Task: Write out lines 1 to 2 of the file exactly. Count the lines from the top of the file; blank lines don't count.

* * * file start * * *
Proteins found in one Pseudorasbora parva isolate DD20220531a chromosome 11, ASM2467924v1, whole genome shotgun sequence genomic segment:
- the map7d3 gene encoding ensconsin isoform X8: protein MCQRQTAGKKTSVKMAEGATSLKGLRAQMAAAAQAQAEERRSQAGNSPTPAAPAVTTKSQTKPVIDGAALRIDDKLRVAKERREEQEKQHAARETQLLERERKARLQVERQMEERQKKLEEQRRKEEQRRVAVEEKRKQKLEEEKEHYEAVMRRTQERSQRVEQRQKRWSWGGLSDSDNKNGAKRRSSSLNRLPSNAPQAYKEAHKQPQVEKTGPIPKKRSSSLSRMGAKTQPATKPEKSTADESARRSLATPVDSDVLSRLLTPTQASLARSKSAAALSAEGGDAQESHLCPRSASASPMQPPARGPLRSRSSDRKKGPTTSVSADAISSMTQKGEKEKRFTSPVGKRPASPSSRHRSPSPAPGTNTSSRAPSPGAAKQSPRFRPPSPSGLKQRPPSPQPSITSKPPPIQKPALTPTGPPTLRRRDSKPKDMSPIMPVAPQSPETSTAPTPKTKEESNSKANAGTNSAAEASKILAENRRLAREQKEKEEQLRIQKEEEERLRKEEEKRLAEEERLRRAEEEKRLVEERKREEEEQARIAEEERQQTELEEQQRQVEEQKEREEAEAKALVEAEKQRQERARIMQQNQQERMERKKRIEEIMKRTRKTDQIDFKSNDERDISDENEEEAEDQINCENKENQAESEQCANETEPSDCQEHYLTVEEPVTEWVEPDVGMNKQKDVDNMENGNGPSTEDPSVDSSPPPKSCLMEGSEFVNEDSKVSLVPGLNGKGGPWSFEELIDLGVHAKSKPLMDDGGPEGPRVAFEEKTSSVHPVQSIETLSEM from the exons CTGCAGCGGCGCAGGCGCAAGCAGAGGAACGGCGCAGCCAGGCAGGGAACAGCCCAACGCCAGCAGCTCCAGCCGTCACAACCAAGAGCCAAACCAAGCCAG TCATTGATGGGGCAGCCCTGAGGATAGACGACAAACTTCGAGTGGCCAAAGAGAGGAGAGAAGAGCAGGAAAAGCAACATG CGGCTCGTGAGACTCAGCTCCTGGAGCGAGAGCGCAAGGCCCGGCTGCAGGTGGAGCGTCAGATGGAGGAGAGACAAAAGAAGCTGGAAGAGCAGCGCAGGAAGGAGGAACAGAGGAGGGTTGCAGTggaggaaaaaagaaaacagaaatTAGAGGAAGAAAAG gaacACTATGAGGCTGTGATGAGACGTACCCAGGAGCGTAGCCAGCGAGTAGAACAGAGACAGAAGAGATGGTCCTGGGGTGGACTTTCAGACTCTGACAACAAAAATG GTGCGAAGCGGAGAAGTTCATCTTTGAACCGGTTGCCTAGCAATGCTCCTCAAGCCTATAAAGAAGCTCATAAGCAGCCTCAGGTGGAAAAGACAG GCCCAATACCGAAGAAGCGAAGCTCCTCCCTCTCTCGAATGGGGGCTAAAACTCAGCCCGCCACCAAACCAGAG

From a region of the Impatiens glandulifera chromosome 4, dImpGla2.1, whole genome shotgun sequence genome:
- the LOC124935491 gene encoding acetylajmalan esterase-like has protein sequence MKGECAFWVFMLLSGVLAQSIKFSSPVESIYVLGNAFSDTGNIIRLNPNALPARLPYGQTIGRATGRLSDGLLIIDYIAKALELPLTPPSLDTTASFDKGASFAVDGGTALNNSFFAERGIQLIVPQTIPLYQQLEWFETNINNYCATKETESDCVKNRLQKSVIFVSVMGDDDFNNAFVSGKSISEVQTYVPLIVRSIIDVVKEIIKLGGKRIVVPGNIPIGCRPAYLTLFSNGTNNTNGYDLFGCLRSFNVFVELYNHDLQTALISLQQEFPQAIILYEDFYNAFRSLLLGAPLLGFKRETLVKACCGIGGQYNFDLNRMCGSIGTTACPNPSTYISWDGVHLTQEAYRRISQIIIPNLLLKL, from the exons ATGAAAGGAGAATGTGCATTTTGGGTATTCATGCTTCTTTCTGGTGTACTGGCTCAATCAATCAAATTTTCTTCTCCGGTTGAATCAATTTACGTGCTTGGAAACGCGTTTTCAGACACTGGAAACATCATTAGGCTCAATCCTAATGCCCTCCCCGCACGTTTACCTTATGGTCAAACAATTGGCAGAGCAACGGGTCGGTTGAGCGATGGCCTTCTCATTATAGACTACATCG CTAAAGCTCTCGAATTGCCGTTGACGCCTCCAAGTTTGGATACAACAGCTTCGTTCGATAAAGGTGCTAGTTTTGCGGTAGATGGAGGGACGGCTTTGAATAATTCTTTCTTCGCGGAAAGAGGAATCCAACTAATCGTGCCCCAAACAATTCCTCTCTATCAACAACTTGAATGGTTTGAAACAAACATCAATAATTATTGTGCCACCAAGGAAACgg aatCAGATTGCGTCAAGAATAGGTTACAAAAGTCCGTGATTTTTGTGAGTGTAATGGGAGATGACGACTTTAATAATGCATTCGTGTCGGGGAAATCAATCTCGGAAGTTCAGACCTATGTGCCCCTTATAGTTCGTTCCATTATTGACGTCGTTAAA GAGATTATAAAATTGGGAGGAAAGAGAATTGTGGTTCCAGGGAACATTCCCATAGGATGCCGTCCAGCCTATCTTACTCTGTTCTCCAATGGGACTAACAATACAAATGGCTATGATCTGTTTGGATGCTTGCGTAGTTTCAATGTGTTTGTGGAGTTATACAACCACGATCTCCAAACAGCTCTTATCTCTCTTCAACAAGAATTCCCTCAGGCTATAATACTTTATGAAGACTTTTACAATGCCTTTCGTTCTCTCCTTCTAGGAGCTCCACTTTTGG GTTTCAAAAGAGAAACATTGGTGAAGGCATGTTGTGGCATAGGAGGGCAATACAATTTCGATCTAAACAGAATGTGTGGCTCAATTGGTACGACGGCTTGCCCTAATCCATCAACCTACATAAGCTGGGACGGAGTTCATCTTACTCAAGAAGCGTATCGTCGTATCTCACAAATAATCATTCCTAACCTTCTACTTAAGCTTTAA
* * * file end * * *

Proteins found in one Pseudorasbora parva isolate DD20220531a chromosome 11, ASM2467924v1, whole genome shotgun sequence genomic segment:
- the map7d3 gene encoding ensconsin isoform X8: protein MCQRQTAGKKTSVKMAEGATSLKGLRAQMAAAAQAQAEERRSQAGNSPTPAAPAVTTKSQTKPVIDGAALRIDDKLRVAKERREEQEKQHAARETQLLERERKARLQVERQMEERQKKLEEQRRKEEQRRVAVEEKRKQKLEEEKEHYEAVMRRTQERSQRVEQRQKRWSWGGLSDSDNKNGAKRRSSSLNRLPSNAPQAYKEAHKQPQVEKTGPIPKKRSSSLSRMGAKTQPATKPEKSTADESARRSLATPVDSDVLSRLLTPTQASLARSKSAAALSAEGGDAQESHLCPRSASASPMQPPARGPLRSRSSDRKKGPTTSVSADAISSMTQKGEKEKRFTSPVGKRPASPSSRHRSPSPAPGTNTSSRAPSPGAAKQSPRFRPPSPSGLKQRPPSPQPSITSKPPPIQKPALTPTGPPTLRRRDSKPKDMSPIMPVAPQSPETSTAPTPKTKEESNSKANAGTNSAAEASKILAENRRLAREQKEKEEQLRIQKEEEERLRKEEEKRLAEEERLRRAEEEKRLVEERKREEEEQARIAEEERQQTELEEQQRQVEEQKEREEAEAKALVEAEKQRQERARIMQQNQQERMERKKRIEEIMKRTRKTDQIDFKSNDERDISDENEEEAEDQINCENKENQAESEQCANETEPSDCQEHYLTVEEPVTEWVEPDVGMNKQKDVDNMENGNGPSTEDPSVDSSPPPKSCLMEGSEFVNEDSKVSLVPGLNGKGGPWSFEELIDLGVHAKSKPLMDDGGPEGPRVAFEEKTSSVHPVQSIETLSEM from the exons CTGCAGCGGCGCAGGCGCAAGCAGAGGAACGGCGCAGCCAGGCAGGGAACAGCCCAACGCCAGCAGCTCCAGCCGTCACAACCAAGAGCCAAACCAAGCCAG TCATTGATGGGGCAGCCCTGAGGATAGACGACAAACTTCGAGTGGCCAAAGAGAGGAGAGAAGAGCAGGAAAAGCAACATG CGGCTCGTGAGACTCAGCTCCTGGAGCGAGAGCGCAAGGCCCGGCTGCAGGTGGAGCGTCAGATGGAGGAGAGACAAAAGAAGCTGGAAGAGCAGCGCAGGAAGGAGGAACAGAGGAGGGTTGCAGTggaggaaaaaagaaaacagaaatTAGAGGAAGAAAAG gaacACTATGAGGCTGTGATGAGACGTACCCAGGAGCGTAGCCAGCGAGTAGAACAGAGACAGAAGAGATGGTCCTGGGGTGGACTTTCAGACTCTGACAACAAAAATG GTGCGAAGCGGAGAAGTTCATCTTTGAACCGGTTGCCTAGCAATGCTCCTCAAGCCTATAAAGAAGCTCATAAGCAGCCTCAGGTGGAAAAGACAG GCCCAATACCGAAGAAGCGAAGCTCCTCCCTCTCTCGAATGGGGGCTAAAACTCAGCCCGCCACCAAACCAGAG